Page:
Elephant polo: Trunk in cheek

first_imgDear Aroon,Sorry for not being there in person to give you a Tiger Tops piece but as you’ll see from this letter, I was overtaken by events quite beyond my control. Before you ask me to foot the bill for not producing a story let me tell you what exactly,Dear Aroon,Sorry for not being there in person to give you a Tiger Tops piece but as you’ll see from this letter, I was overtaken by events quite beyond my control. Before you ask me to foot the bill for not producing a story let me tell you what exactly happened in the Royal Chitwan National Park of Nepal.As you remember, we originally thought I was going to cover a high-stakes polo tournament featuring top international teams for the sports pages. I was a bit puzzled on arriving here to discover that the names of the teams pinned up on the board were rather unfamiliar.I’m sure you’ve never heard of “Hannibal’s Own”, “Gurkha Gladiators,” “Pan Am Jumbos”, “Tiger Tops Tuskers”, “Rajasthan Ramblers” or “Edward Horsewell’s Regulars”.When my journalistic instincts overcame my incredulity, I went sniffing around with notebook and pen to get the background stuff before the matches started (Have you ever tried sniffing around 12 elephants?); The experts were not very illuminating either. I was even more puzzled when I heard trumpeting sounds from the stables but since the hospitality here was rather elaborate and spirited, I thought nothing of it. I really should have caught the first yak back when, in the sober light of day, the mounts that were to be used for the tournament lumbered into view.Major Jack Keen, a very puccka bloke from Blighty representing Hannibal’s Own, gave me my first usable quote: “The first rule of elephant polo is that there are no rules,” he mumbled through his handlebars. However, a few investigative pink gins later, I discovered he was exaggerating.advertisementAs far as I could perceive, there were two definite rules. Players were allowed to strike the elephants with their long-handled sticks as much as they wanted to – and some got pretty adept at this inspiring me to write myself a reminder to use the phrase “pachydermic patience” in the story.They were not, however, permitted to strike opposing players though there were some pretty close shaves. In fact, Digvijay Singh, the most enthusiastic member of the Rajasthan Ramblers (the name was changed to Rajasthan Rowdies after the first “jungli” night) came perilously close to decapitating two opposing players during his 5 kmph charge towards the goal uttering bloodcurdling war cries.The other unspoken rule was that in order to play the game players were meant to strike the ball with their sticks. You would have been amazed at the number who failed to observe this rule and the cries of “foul” really referred to the mounds of droppings that played hell with well-planned moves.I must admit that often it wasn’t really the fault of the players that form and predictions went awry with monumental regularity. Horse well’s Regulars, smartly turned out in white jodhpurs, wiped out favourites Rajasthan Rowdies the first day only to fall victim to some mysterious jungle disease later that night. I thought I had my first piece of sensationalism when dark suspicions were being muttered behind the stables of the Indians having spiked their drinks. Whatever the cause, the damage was done. “I can’t bear to look,” moaned Mrs George Clowes, wife of a team member, when the next day’s play resumed. “Edward is seeing five balls and the others aren’t seeing any.”Maybe the organisers should have used a larger ball. But as Jim Edwards of Tiger Tops Jungle Lodge, one of the organisers confided to me, “We tried using footballs last year but the elephants just couldn’t resist popping them underfoot like balloons.”The other problem was that the damned ball kept getting lost in a thicket of elephant legs while the mahouts, who thought the whole affair was a huge joke (no pun intended) were under the mistaken impression that the objective was to pile one elephant on top of another. The only goals that were scored came when a player managed to hit the ball a few yards which usually gave him a clear lumber(?) to the opposing goal.Elephants being readied for the tournamentThe most interesting story I got was the auction of the teams the rather inebriated night before the tournament started. The process was fairly simple. Each team was auctioned off to a buyer from among the audience, some of whom were incredibly generous with their assets. Gail Adleson, whose company, Lorimar, owns the most successful television serial in history.”Dallas”, offered to pay for a one-week holiday at an exclusive country club in Los Angeles, to the owner of the winning team. Pan Am, co-sponsors of the tournament, chipped in with a round trip first-class ticket to Los Angeles.advertisementHolidays in Japan and Saudi Arabia (I double-checked this one) were also among the offers while the Gurkhas generously offered a week’s stay at their Sangma Ridge retreat to the team that came last (Guess who lumbered home last – the Gurkhas)! And photographer Don McCullin, offered his won prize: a complimentary photograph on any subject for the winner.The home team (Tiger Tops Tuskers) was auctioned for the highest bid of pound 1,000 since it was generally felt that they knew the terrain, the elephants and could converse with the mahouts. The Indian team fetched pound 700 because, as auctioneer Ian Wright of The Sunday Times announced, “they were rumoured to have played the game before”.Teams race for the ballThe Brits, true to tradition, paid up pound 250 and bought themselves while the Pan Am lot went for a paltry pound 300. The Scottish team, also true to tradition, opened their bid by offering Rs 10 for themselves but finally went for a fairly respectable pound 250.Four days later, the Tuskers had justified their seeding by winning the tournament. England and Scotland, in a rare display of solidarity came joint third while the Pan Am Jumbos wound up a creditable second. Unfortunately, I wasn’t there to witness the epic end.Two days of popping corks till the early morning hours is guaranteed to paralyse your typing fingers and cloud the memory. I asked somebody if drinking beer at 7 a.m. wasn’t overdoing it a bit. “Not if you’re playing polo,” he threw over his shoulder before rushing off to try and identify his elephant.And, even if I wasn’t actually playing (though I was sorely tempted when the prizes were being announced) one does tend to get involved in the general activity, professionally speaking, of course. But since elephant polo is a sport where most of the activity takes place off the field, I thought there really wasn’t a story in it for a serious newsmagazine.The Rajasthan RamblersI could, if you like, come up with a think piece on “The Cementing Role of Sport in International Relations” Or, if you really want a sports story, I could do it next year: the tournament’s well on its way to becoming an annual event.For the moment, all I have are the snapshots. Whatever you decide, don’t call me too early – I don’t have to cover an elephant polo match in the morning.Regards, SumanWinners Tiger Tops Tuskers scoreEditor’s notingSD. Sorry to hear there’s no story but let’s see what Sunday Times, Taller and the BBC do before I decide who pays for your vacation(?) – APlast_img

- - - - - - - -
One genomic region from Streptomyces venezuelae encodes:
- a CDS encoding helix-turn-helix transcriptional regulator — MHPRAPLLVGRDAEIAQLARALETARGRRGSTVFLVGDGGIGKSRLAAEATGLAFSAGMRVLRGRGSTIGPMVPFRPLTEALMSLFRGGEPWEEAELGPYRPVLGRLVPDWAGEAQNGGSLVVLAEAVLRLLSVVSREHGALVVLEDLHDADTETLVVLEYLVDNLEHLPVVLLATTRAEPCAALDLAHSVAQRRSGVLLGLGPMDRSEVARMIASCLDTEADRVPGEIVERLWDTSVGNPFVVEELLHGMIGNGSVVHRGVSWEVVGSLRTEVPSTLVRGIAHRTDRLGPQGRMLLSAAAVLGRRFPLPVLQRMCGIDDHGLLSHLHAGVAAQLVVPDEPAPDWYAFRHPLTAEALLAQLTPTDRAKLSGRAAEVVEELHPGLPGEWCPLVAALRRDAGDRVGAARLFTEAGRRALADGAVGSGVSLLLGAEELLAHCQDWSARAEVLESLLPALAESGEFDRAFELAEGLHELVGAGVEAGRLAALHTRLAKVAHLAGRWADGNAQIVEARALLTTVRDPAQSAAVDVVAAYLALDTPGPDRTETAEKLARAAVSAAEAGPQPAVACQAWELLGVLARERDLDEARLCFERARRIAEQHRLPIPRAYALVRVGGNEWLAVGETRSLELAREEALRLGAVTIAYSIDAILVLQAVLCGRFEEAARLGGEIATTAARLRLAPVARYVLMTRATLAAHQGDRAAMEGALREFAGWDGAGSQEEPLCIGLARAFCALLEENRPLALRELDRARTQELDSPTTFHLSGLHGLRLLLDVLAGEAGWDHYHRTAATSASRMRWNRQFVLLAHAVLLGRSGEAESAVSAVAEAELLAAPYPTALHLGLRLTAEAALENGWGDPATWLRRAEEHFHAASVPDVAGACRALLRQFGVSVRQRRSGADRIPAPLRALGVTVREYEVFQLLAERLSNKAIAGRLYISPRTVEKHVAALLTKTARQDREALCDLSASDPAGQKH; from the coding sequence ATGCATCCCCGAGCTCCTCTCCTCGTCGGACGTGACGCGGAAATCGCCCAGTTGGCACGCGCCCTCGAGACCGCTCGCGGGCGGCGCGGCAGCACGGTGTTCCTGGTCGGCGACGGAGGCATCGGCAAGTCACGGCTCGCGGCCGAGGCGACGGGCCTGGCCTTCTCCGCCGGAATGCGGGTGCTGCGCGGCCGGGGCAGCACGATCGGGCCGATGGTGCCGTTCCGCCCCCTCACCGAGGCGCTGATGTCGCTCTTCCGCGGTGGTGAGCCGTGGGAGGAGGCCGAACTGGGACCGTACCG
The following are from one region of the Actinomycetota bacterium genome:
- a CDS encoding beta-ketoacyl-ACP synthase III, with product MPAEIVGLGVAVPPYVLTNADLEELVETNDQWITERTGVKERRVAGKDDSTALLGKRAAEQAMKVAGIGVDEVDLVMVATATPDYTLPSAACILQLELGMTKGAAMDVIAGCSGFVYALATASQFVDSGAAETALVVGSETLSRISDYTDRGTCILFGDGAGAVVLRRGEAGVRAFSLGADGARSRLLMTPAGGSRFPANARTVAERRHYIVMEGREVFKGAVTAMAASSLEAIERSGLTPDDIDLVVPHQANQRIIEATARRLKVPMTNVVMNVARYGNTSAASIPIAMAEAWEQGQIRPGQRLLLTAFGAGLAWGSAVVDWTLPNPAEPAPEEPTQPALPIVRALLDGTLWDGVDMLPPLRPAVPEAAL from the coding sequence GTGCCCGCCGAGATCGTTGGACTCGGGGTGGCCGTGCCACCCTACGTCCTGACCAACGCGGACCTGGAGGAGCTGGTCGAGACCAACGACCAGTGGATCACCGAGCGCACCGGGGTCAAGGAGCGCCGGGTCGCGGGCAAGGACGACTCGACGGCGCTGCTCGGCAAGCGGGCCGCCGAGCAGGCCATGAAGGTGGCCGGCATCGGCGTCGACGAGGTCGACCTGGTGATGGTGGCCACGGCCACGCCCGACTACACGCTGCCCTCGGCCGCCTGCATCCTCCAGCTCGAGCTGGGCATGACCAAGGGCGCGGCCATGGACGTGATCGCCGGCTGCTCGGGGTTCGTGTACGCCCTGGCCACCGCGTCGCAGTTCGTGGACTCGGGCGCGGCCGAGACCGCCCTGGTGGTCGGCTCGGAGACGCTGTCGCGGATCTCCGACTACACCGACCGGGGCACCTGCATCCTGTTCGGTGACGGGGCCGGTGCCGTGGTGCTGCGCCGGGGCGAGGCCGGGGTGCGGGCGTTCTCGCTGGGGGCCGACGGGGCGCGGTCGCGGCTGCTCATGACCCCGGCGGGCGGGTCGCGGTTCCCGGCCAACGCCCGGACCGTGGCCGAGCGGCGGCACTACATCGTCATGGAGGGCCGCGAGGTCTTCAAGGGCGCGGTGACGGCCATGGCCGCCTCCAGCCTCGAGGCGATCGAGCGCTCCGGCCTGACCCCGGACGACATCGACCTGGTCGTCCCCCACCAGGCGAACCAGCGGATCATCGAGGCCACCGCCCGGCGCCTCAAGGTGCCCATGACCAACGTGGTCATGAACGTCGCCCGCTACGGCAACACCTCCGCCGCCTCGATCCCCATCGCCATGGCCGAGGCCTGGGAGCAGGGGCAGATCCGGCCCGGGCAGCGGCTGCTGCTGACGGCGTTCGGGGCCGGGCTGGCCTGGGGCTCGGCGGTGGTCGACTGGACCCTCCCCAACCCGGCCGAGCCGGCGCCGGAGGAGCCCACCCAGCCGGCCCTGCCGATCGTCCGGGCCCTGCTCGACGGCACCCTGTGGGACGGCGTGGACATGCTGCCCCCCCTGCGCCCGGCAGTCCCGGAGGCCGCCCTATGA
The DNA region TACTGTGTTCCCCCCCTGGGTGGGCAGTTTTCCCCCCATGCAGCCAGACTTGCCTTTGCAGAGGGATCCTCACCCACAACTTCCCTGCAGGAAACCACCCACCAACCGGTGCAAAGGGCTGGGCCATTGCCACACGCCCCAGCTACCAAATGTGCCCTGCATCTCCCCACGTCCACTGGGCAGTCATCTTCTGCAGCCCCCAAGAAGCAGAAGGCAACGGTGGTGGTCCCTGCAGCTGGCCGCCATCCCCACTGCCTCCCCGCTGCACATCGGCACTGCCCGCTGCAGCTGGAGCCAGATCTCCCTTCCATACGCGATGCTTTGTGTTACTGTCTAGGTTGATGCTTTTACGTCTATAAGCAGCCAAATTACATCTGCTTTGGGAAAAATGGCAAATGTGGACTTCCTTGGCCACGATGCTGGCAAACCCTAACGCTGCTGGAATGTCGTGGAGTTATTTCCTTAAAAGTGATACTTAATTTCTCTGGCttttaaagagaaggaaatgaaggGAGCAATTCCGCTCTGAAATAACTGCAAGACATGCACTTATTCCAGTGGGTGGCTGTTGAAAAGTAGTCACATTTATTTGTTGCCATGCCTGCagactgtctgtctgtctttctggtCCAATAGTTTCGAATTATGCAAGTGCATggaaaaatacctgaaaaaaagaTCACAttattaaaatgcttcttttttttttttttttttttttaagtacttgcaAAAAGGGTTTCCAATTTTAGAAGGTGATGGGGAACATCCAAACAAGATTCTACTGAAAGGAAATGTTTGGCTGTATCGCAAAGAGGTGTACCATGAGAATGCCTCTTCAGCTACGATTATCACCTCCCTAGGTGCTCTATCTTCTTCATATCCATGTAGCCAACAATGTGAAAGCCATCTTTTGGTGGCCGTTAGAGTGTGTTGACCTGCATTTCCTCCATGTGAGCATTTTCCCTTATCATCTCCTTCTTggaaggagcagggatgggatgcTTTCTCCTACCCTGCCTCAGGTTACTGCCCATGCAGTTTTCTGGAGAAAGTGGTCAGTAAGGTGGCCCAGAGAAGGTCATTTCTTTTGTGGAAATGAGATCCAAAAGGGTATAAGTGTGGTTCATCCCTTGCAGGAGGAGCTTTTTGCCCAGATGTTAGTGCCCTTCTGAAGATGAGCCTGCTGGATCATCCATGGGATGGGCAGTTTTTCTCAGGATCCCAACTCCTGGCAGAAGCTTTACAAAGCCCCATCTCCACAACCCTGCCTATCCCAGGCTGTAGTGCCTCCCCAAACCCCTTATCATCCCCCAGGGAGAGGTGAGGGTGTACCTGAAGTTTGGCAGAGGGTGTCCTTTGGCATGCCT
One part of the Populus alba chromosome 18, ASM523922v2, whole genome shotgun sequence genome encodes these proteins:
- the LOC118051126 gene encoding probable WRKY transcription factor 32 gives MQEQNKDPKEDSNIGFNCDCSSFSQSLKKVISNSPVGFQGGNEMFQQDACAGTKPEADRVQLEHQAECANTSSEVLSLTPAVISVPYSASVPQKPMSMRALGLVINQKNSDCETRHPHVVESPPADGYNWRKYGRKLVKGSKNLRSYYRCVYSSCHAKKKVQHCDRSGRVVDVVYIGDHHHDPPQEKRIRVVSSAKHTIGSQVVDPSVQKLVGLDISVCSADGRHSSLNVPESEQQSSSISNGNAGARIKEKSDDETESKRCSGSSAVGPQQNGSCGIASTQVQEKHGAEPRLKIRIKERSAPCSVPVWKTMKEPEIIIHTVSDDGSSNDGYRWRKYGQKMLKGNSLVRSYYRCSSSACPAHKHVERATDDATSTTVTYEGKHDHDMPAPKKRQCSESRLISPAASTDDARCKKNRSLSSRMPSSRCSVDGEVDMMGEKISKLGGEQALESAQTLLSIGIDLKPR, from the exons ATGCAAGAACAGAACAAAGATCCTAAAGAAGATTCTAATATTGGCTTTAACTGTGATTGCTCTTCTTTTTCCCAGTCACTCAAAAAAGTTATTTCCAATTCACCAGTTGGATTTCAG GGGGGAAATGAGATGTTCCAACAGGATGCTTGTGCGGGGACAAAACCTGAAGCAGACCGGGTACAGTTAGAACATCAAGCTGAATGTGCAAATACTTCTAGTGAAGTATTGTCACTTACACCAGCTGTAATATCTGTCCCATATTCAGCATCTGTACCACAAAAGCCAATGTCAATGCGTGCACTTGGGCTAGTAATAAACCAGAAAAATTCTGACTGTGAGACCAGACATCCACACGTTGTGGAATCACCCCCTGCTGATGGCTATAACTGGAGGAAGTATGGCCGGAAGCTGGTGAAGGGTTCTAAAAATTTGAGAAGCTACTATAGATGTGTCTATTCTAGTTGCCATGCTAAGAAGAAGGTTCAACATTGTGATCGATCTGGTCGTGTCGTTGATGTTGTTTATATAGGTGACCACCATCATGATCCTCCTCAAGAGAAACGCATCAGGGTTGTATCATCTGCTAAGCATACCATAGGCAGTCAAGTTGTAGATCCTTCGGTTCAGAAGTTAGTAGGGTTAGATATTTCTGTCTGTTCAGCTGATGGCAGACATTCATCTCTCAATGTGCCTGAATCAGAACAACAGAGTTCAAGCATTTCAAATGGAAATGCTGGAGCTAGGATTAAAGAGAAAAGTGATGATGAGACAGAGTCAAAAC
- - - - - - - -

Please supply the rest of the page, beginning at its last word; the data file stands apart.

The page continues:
Leave a Comment